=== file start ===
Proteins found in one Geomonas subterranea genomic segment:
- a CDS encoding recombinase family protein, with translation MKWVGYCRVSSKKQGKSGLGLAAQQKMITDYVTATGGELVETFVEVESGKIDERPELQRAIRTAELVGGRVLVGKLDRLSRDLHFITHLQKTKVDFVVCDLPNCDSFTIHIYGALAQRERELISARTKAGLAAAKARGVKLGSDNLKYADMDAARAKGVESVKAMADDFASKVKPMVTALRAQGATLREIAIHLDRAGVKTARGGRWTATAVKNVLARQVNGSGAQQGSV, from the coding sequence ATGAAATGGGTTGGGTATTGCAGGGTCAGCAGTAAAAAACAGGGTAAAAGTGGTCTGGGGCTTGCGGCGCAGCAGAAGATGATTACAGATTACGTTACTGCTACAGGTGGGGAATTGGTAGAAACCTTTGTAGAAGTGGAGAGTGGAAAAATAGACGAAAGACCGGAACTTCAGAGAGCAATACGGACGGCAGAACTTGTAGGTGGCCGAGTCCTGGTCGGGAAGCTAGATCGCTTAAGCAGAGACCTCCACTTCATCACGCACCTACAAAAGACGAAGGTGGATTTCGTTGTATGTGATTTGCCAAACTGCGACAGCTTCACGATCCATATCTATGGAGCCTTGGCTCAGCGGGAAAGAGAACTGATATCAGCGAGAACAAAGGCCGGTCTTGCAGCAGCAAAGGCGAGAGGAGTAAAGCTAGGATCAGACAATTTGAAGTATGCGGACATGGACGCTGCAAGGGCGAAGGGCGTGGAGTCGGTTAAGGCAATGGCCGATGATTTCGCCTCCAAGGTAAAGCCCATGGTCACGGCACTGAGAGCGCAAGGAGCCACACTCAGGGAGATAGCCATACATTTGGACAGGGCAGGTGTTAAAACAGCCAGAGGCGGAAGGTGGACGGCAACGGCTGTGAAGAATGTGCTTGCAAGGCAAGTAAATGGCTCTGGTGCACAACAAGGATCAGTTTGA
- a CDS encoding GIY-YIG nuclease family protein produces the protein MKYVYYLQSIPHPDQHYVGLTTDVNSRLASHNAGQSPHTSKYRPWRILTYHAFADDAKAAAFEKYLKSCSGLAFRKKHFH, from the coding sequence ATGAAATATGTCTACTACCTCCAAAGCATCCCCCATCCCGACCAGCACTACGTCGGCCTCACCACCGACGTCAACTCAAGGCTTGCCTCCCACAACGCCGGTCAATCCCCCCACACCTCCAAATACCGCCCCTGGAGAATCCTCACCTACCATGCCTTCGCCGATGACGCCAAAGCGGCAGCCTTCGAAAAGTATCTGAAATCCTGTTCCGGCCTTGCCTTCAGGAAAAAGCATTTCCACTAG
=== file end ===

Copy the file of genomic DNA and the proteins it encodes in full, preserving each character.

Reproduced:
Proteins found in one Geomonas subterranea genomic segment:
- a CDS encoding recombinase family protein, with translation MKWVGYCRVSSKKQGKSGLGLAAQQKMITDYVTATGGELVETFVEVESGKIDERPELQRAIRTAELVGGRVLVGKLDRLSRDLHFITHLQKTKVDFVVCDLPNCDSFTIHIYGALAQRERELISARTKAGLAAAKARGVKLGSDNLKYADMDAARAKGVESVKAMADDFASKVKPMVTALRAQGATLREIAIHLDRAGVKTARGGRWTATAVKNVLARQVNGSGAQQGSV, from the coding sequence ATGAAATGGGTTGGGTATTGCAGGGTCAGCAGTAAAAAACAGGGTAAAAGTGGTCTGGGGCTTGCGGCGCAGCAGAAGATGATTACAGATTACGTTACTGCTACAGGTGGGGAATTGGTAGAAACCTTTGTAGAAGTGGAGAGTGGAAAAATAGACGAAAGACCGGAACTTCAGAGAGCAATACGGACGGCAGAACTTGTAGGTGGCCGAGTCCTGGTCGGGAAGCTAGATCGCTTAAGCAGAGACCTCCACTTCATCACGCACCTACAAAAGACGAAGGTGGATTTCGTTGTATGTGATTTGCCAAACTGCGACAGCTTCACGATCCATATCTATGGAGCCTTGGCTCAGCGGGAAAGAGAACTGATATCAGCGAGAACAAAGGCCGGTCTTGCAGCAGCAAAGGCGAGAGGAGTAAAGCTAGGATCAGACAATTTGAAGTATGCGGACATGGACGCTGCAAGGGCGAAGGGCGTGGAGTCGGTTAAGGCAATGGCCGATGATTTCGCCTCCAAGGTAAAGCCCATGGTCACGGCACTGAGAGCGCAAGGAGCCACACTCAGGGAGATAGCCATACATTTGGACAGGGCAGGTGTTAAAACAGCCAGAGGCGGAAGGTGGACGGCAACGGCTGTGAAGAATGTGCTTGCAAGGCAAGTAAATGGCTCTGGTGCACAACAAGGATCAGTTTGA
- a CDS encoding GIY-YIG nuclease family protein produces the protein MKYVYYLQSIPHPDQHYVGLTTDVNSRLASHNAGQSPHTSKYRPWRILTYHAFADDAKAAAFEKYLKSCSGLAFRKKHFH, from the coding sequence ATGAAATATGTCTACTACCTCCAAAGCATCCCCCATCCCGACCAGCACTACGTCGGCCTCACCACCGACGTCAACTCAAGGCTTGCCTCCCACAACGCCGGTCAATCCCCCCACACCTCCAAATACCGCCCCTGGAGAATCCTCACCTACCATGCCTTCGCCGATGACGCCAAAGCGGCAGCCTTCGAAAAGTATCTGAAATCCTGTTCCGGCCTTGCCTTCAGGAAAAAGCATTTCCACTAG